New Composite Slab Surfaces Shine in the Commercial Product Spotlight

January 23, 2023 | Ricky Crow | Interiors + Sources Magazine

As designers, we are always looking for sustainability in the products we propose to our clients. Specifically, the trifecta of performance/maintenance/budget-friendly commercial surface materials. The products we vet for our healthcare, life sciences, corporate, and higher education clients must be stain-resistant, impact resistant, easy to clean, and able to withstand heavy commercial cleaning and disinfection protocols. We are excited to hear about the latest sustainable option in commercial surface, composite slab – also popularized in the “resimercial” trend – that offers a combination of high-end design, durable performance, ease of maintenance, and budget-conscious total installed cost. Read more about composite slab from author Ricky Crow, of i+s Magazine. 

Whether you are specifying reception desktops, restroom vanities, kitchen and breakroom countertops, or restaurant table and bar tops, there are plenty of options available in commercial surface materials. But in the perpetual effort to balance the demands of performance, aesthetics, and budget that each new project requires, choosing among such perennial players as HPL/laminate, solid surface, quartz, and granite or natural stone is anything but simple. Each material has its own combination of pros and cons that must be weighed in the decision-making process.

However, a new option in commercial surface materials offers a combination of high-end design, durable performance, ease of maintenance, and budget-friendly total installed cost unmatched in the industry: composite slab. This extraordinarily strong, high-performing structural material is engineered by compressing a combination of papers and resins under high heat and pressure. Composite slab has been a popular residential worktop surface in Europe for years, and it’s a natural fit for the American commercial market, which is always in search of durable, affordable materials with a modern aesthetic.

High-end Designs Inspired by Nature

Composite slab products maintain a carefully curated collection of high-end, modern looks that are designed to appeal to the “resimercial” trend aimed at making healthcare and hospitality environments warmer and more homelike. Nature-inspired designs include exotic marbles, soapstone, limestone, and quartzite as well as steel looks. Finishes are paired with designs to maximize realism. For example, marbles have a smooth, semi-gloss finish while limestone has a lightly textured ultra-matte finish.

Patrick Allen, senior interior designer with Unhinged Studio in Austin, TX , recently specified composite slab for the tables at Goodfolks restaurant. He and studio principal Joy Flores were seeking a bright, clean marble look to balance darker tones and patinated surfaces in the historical space.

“The marble look was just so warm and had such depth,” Allen explained. “It is all over the restaurant’s Instagram because it’s a perfect backdrop to show off food.”

The natural beauty and realism of composite slab designs are comparable to those of other engineered surfaces–including ones at significantly higher price points.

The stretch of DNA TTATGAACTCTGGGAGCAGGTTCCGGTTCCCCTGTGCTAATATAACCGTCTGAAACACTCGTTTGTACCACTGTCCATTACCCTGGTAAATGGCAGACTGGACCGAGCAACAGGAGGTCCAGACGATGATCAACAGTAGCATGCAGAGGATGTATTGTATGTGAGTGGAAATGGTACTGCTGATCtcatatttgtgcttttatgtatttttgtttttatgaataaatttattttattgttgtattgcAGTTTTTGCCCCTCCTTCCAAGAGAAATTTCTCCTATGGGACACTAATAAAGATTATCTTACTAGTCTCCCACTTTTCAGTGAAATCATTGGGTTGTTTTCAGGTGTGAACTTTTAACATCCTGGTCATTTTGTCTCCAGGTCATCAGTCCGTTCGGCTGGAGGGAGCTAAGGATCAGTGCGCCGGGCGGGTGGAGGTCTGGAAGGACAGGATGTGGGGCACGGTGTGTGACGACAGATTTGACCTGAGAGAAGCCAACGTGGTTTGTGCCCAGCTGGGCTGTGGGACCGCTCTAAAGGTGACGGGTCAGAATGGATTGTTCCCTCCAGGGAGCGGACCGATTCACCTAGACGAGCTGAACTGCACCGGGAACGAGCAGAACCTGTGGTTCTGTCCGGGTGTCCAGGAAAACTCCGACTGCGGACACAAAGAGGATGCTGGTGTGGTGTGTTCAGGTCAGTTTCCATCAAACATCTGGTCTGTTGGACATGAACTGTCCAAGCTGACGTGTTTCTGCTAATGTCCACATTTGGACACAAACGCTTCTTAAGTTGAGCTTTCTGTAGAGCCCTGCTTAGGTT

High-impact Performance with Low Maintenance

Durability and performance encompass a host of qualities essential to commercial surface materials, including scratch resistance, stain resistance, water resistance, and impact resistance. Impact damage is a major consideration in evaluating the overall installed costs of surface materials. Materials with less impact resistance are prone to chipping or cracking during transportation to the job site and the installation process. Thus, a percentage of overage must be built into the material order, adding to the total installed cost.

Composite slab surfaces offer the highest level of impact resistance among commercial surfaces as well as excellent resistance to heat, scratches, cuts, and water, making it an all-around superior option for high-use applications such as restaurant tabletops, reception desks, restroom vanities, and office kitchen or breakroom countertops.

Ted Liebig of Trend Manufacturing Company in Chesterfield, MO, who has fabricated composite slab surfaces for such diverse projects as high-rise apartments, a country club, and a cooking school, performs what he calls “the dumpster test” to demonstrate its strength to general contractors and developers. “If I take a piece of quartz outside and drop it over the edge of a dumpster, it breaks. Composite is so impact resistant–I can slam it against a dumpster all day long and it’s not going to break.”

Beyond the design, durability, and impact resistance were key reasons Unhinged Studio chose composite slab. “It was just a natural choice that came with real practical performance for a restaurant,” Allen said. “It is relatively lighter in comparison to other surfaces, and staff members don’t want to move a heavy quartz or stone table around and risk tipping and chipping or breaking the edges.”

In addition to the potential to crack and chip, granite, and other natural stone surfaces are porous and must be sealed periodically to prevent absorbing stains and odors. Depending on the surface texture or finish, care must also be taken in the choice of cleaning products, as strong acids or bases may pit or scar the surface.